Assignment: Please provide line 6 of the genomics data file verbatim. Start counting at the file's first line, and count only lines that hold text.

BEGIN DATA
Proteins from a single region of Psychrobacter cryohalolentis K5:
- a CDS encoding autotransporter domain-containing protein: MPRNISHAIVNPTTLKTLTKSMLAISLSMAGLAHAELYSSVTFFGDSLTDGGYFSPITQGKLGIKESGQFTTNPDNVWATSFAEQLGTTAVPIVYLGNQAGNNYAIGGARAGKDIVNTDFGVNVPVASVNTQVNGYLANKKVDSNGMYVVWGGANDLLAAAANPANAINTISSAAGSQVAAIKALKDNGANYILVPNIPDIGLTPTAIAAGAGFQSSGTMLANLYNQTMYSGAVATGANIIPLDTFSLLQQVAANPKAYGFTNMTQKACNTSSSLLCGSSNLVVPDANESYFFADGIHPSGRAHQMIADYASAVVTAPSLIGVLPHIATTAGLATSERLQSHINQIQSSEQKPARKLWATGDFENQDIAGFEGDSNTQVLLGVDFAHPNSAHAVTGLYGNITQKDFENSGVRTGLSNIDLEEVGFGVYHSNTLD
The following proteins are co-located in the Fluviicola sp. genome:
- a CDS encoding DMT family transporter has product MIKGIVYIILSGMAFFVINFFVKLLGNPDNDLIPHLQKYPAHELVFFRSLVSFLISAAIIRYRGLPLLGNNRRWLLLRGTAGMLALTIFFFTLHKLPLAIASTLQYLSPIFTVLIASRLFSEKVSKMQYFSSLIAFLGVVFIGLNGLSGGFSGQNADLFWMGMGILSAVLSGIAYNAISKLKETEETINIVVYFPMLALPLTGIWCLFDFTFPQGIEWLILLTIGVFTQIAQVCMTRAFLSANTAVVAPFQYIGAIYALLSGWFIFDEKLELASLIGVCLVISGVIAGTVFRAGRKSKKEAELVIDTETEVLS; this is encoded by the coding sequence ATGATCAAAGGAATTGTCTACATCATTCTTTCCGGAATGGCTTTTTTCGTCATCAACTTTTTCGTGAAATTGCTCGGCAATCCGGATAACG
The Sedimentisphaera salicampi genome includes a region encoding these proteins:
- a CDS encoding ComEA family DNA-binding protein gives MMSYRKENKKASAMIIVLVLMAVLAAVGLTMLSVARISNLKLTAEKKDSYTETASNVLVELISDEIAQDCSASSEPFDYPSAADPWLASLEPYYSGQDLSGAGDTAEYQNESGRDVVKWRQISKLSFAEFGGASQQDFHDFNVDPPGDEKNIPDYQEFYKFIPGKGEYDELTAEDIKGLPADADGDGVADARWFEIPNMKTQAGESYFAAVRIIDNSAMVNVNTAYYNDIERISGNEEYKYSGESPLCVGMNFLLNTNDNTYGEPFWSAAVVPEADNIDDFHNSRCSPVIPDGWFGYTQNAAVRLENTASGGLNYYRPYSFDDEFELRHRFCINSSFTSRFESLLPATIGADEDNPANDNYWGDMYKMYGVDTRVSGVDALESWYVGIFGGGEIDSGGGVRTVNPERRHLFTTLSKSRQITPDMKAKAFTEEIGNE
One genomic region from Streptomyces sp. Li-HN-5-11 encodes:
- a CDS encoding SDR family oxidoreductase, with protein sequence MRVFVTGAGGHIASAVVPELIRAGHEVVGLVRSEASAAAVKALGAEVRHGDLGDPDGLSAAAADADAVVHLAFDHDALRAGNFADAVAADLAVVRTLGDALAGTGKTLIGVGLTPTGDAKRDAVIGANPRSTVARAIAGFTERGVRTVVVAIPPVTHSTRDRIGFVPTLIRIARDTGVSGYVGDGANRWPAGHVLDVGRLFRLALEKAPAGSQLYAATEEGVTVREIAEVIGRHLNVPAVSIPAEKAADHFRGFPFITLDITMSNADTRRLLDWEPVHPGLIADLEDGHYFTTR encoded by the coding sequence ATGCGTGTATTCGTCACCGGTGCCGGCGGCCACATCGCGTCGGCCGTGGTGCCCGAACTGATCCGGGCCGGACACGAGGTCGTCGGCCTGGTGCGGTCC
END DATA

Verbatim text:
- a CDS encoding ComEA family DNA-binding protein gives MMSYRKENKKASAMIIVLVLMAVLAAVGLTMLSVARISNLKLTAEKKDSYTETASNVLVELISDEIAQDCSASSEPFDYPSAADPWLASLEPYYSGQDLSGAGDTAEYQNESGRDVVKWRQISKLSFAEFGGASQQDFHDFNVDPPGDEKNIPDYQEFYKFIPGKGEYDELTAEDIKGLPADADGDGVADARWFEIPNMKTQAGESYFAAVRIIDNSAMVNVNTAYYNDIERISGNEEYKYSGESPLCVGMNFLLNTNDNTYGEPFWSAAVVPEADNIDDFHNSRCSPVIPDGWFGYTQNAAVRLENTASGGLNYYRPYSFDDEFELRHRFCINSSFTSRFESLLPATIGADEDNPANDNYWGDMYKMYGVDTRVSGVDALESWYVGIFGGGEIDSGGGVRTVNPERRHLFTTLSKSRQITPDMKAKAFTEEIGNE